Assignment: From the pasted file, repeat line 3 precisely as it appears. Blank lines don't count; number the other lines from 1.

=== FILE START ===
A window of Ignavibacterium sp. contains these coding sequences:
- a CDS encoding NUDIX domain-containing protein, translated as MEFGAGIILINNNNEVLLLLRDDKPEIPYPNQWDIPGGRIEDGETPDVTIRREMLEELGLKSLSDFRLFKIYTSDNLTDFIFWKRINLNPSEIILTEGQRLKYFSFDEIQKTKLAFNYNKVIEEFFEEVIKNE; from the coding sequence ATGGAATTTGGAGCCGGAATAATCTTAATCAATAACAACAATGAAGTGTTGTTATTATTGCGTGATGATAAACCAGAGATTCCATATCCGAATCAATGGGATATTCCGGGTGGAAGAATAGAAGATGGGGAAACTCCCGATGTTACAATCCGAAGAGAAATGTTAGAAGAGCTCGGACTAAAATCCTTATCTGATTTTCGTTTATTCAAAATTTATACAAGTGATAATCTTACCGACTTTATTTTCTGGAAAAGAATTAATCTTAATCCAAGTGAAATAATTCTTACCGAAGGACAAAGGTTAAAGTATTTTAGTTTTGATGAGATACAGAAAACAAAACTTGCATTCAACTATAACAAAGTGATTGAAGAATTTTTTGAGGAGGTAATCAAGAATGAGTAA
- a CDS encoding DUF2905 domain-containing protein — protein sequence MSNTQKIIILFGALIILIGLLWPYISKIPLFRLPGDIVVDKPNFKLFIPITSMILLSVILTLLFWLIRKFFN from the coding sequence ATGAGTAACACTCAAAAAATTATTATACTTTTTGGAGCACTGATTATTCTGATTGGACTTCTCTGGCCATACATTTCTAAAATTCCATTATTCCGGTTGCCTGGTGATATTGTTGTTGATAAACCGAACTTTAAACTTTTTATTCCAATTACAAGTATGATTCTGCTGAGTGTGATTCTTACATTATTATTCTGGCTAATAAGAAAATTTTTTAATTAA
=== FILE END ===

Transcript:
- a CDS encoding DUF2905 domain-containing protein — protein sequence MSNTQKIIILFGALIILIGLLWPYISKIPLFRLPGDIVVDKPNFKLFIPITSMILLSVILTLLFWLIRKFFN from the coding sequence ATGAGTAACACTCAAAAAATTATTATACTTTTTGGAGCACTGATTATTCTGATTGGACTTCTCTGGCCATACATTTCTAAAATTCCATTATTCCGGTTGCCTGGTGATATTGTTGTTGATAAACCGAACTTTAAACTTTTTATTCCAATTACAAGTATGATTCTGCTGAGTGTGATTCTTACATTATTATTCTGGCTAATAAGAAAATTTTTTAATTAA